As Creatives, Our Time is Money
You’ve probably heard of the (very famous) expression “time is money.”
It describes our work lives as solopreneurs, freelancers and creatives pretty accurately. Although potentially viewed as a limiting factor to growing your empire, using time as a form of “currency” in your own business can provide a lot of positives and help streamline your processes.
Keeping track of time aids us in setting rates for our services or price tags on our products.
The value pricing method (whereby you set your rates based on how much value is brought to your customer) is quantified through return on investment, personal development, or other means. Value pricing is ambiguous and subjective, whereas time pricing is logical and objective.
Especially when you’re just starting out, it’s the easiest way to determine how to price your services or products. Simply give yourself an hourly rate and track how much time each task takes! This could make up the majority of your rate, along with smaller add-ons such as expenses.
Not only does pricing your services and products by time give you a clear system, but it also aids you in quantifying how much time you spend on different tasks and whether your time would be better spent elsewhere. Your time seems to matter more when there’s a number of dollars attached.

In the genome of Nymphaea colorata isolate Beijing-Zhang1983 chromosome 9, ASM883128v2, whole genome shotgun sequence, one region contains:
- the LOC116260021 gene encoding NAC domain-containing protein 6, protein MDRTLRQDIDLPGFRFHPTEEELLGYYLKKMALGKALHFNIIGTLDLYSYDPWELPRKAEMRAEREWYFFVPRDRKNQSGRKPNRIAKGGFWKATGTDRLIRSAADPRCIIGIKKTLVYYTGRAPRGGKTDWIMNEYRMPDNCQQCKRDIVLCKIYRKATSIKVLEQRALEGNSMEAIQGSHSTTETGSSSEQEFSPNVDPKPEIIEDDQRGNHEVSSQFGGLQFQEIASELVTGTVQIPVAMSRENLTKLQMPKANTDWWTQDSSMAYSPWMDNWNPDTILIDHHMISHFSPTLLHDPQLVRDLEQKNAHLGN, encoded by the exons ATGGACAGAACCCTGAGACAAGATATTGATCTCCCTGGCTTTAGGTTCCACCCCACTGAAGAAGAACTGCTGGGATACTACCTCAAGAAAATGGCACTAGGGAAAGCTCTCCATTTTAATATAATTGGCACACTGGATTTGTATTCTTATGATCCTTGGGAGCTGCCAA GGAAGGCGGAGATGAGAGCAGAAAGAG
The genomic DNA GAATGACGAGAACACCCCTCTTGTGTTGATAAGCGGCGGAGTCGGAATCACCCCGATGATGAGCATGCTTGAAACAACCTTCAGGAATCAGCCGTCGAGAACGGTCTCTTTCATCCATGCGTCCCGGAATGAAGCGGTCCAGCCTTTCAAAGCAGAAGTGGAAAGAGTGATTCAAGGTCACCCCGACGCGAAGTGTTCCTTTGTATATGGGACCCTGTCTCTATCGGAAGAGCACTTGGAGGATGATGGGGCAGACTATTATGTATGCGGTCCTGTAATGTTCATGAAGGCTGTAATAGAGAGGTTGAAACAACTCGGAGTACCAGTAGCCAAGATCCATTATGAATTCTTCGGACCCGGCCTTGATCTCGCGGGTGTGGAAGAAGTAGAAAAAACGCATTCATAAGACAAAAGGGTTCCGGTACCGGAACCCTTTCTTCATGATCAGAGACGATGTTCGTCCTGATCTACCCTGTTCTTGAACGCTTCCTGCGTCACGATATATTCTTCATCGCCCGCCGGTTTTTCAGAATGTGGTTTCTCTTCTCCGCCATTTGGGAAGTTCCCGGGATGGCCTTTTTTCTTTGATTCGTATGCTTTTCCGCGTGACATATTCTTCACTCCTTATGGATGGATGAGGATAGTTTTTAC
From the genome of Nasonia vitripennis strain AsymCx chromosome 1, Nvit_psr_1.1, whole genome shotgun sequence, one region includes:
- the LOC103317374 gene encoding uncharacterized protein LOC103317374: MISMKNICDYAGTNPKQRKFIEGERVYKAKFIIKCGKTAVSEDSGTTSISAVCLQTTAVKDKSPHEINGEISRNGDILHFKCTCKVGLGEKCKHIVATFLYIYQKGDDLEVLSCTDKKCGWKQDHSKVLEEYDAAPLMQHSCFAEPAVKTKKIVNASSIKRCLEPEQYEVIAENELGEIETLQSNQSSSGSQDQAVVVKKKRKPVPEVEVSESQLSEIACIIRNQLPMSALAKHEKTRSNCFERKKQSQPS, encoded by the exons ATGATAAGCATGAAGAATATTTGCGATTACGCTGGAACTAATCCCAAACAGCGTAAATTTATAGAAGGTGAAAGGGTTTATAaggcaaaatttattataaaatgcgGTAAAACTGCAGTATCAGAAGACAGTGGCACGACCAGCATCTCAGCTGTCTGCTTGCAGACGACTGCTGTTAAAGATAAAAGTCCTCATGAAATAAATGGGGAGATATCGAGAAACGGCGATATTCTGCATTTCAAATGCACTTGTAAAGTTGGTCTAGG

There is an idea that setting rates based on time spent blocks business growth but this could also be a misconception. As you become more experienced in a particular task, the time it takes you to do it will decrease, but your rates for the task will remain the same. This provides you with more time overall for more clients or to increase production.
It’s a free time-tracking app which allows the user to separate and record time spent with different clients or on different projects. As a business owner, it also allows you to add your team members, enabling you to easily track where their time is spent. It’s a lifesaver when working remotely as you’re able to ensure you’re not paying for procrastination!
Toggl is useful because it contributes a dashboard and free downloadable report for each client; meaning you can easily highlight how much time was spent (and on which tasks) without compromising confidentiality.
On the other hand, if you’re a product-based creative, toggl is great for time-blocking. It allows you to easily set yourself a “time-budget” when making or creating, similar to an alarm. You determine how much time to spend on production, which provides a boundary and could prevent perfectionism (which could lead to the destruction of confidence and creations!).
You can check out Toggl here (disclaimer: this is not an ad).
The Extra Minutes
As a creative or solopreneur, it’s so easy to forget about the little things that you do in business, aka the ”business errands.” In our minds, they are often thought of as lower priority tasks, such as driving to client meetings, setting up for craft fairs, or spending time on marketing ourselves.
Although these tasks are not particularly ”chargeable” to our clients and customers, they are essential to keeping us in business.
So are we, as solopreneurs and creatives, expected to bear the cost? Or should our rates and prices include a flat fee which aims to cover the cost of these extra tasks?
Pricing is very personal, especially since the same tasks can take varying times by different people. Do your rates enable you to cover the cost of ”extras” or do you endure these costs yourself? Let’s discuss how you price items and services.